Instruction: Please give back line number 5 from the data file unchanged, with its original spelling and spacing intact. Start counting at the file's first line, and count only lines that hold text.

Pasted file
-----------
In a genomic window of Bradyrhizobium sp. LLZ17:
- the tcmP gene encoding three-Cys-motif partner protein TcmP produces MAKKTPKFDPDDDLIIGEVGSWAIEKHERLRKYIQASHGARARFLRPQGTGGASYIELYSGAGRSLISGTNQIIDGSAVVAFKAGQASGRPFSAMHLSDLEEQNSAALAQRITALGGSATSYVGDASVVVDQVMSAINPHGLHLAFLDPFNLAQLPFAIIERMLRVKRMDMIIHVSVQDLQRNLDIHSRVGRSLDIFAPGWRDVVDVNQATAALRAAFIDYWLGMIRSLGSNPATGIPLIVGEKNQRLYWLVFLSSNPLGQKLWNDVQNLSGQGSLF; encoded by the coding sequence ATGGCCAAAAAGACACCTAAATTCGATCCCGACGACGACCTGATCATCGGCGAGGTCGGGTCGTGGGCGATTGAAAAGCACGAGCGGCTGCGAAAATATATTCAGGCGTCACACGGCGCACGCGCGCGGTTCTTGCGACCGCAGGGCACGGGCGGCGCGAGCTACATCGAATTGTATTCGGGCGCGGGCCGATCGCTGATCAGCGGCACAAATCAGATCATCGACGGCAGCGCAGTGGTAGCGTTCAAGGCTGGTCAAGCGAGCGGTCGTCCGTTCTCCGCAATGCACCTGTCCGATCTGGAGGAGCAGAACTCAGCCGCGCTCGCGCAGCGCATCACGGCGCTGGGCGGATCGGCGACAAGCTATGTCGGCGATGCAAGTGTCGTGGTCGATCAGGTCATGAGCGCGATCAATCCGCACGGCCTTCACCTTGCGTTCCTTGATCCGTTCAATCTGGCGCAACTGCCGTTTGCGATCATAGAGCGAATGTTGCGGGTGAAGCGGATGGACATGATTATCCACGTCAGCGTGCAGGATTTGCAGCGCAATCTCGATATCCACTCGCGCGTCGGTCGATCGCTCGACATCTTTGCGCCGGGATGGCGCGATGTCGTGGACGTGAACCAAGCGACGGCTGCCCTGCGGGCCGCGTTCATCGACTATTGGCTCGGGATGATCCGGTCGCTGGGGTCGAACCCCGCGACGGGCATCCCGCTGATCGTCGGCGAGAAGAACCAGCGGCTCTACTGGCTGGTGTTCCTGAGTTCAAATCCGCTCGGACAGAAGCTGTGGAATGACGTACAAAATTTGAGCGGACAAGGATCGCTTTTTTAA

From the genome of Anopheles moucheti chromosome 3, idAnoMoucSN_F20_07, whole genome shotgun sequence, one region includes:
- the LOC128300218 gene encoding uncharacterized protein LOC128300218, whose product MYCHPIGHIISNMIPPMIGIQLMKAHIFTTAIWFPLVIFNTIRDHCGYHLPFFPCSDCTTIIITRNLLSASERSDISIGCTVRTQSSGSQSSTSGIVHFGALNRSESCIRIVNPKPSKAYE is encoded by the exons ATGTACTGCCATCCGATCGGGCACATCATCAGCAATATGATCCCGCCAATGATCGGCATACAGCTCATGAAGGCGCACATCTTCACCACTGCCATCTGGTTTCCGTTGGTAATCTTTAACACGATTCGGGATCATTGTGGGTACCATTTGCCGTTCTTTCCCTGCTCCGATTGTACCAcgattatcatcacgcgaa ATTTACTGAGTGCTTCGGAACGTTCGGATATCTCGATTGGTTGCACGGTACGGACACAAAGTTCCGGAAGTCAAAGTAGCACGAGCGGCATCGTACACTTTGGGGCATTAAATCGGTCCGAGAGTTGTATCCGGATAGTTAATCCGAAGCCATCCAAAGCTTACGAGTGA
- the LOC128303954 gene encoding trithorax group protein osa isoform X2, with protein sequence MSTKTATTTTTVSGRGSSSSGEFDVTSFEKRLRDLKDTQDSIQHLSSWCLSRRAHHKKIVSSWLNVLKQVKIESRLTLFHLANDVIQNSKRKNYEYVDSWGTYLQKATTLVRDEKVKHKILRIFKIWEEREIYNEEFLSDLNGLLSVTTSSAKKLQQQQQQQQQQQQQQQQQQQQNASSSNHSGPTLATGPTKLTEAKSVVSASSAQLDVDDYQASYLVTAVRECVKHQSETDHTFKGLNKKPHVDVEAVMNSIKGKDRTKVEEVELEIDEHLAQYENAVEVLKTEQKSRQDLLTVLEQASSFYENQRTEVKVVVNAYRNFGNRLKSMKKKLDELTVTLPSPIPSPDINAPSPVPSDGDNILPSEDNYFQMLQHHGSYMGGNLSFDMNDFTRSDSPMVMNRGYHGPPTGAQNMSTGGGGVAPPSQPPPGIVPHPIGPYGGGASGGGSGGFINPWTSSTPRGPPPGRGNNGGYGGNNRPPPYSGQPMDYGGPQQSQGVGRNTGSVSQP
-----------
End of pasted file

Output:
- the LOC128303954 gene encoding trithorax group protein osa isoform X2, with protein sequence MSTKTATTTTTVSGRGSSSSGEFDVTSFEKRLRDLKDTQDSIQHLSSWCLSRRAHHKKIVSSWLNVLKQVKIESRLTLFHLANDVIQNSKRKNYEYVDSWGTYLQKATTLVRDEKVKHKILRIFKIWEEREIYNEEFLSDLNGLLSVTTSSAKKLQQQQQQQQQQQQQQQQQQQQNASSSNHSGPTLATGPTKLTEAKSVVSASSAQLDVDDYQASYLVTAVRECVKHQSETDHTFKGLNKKPHVDVEAVMNSIKGKDRTKVEEVELEIDEHLAQYENAVEVLKTEQKSRQDLLTVLEQASSFYENQRTEVKVVVNAYRNFGNRLKSMKKKLDELTVTLPSPIPSPDINAPSPVPSDGDNILPSEDNYFQMLQHHGSYMGGNLSFDMNDFTRSDSPMVMNRGYHGPPTGAQNMSTGGGGVAPPSQPPPGIVPHPIGPYGGGASGGGSGGFINPWTSSTPRGPPPGRGNNGGYGGNNRPPPYSGQPMDYGGPQQSQGVGRNTGSVSQP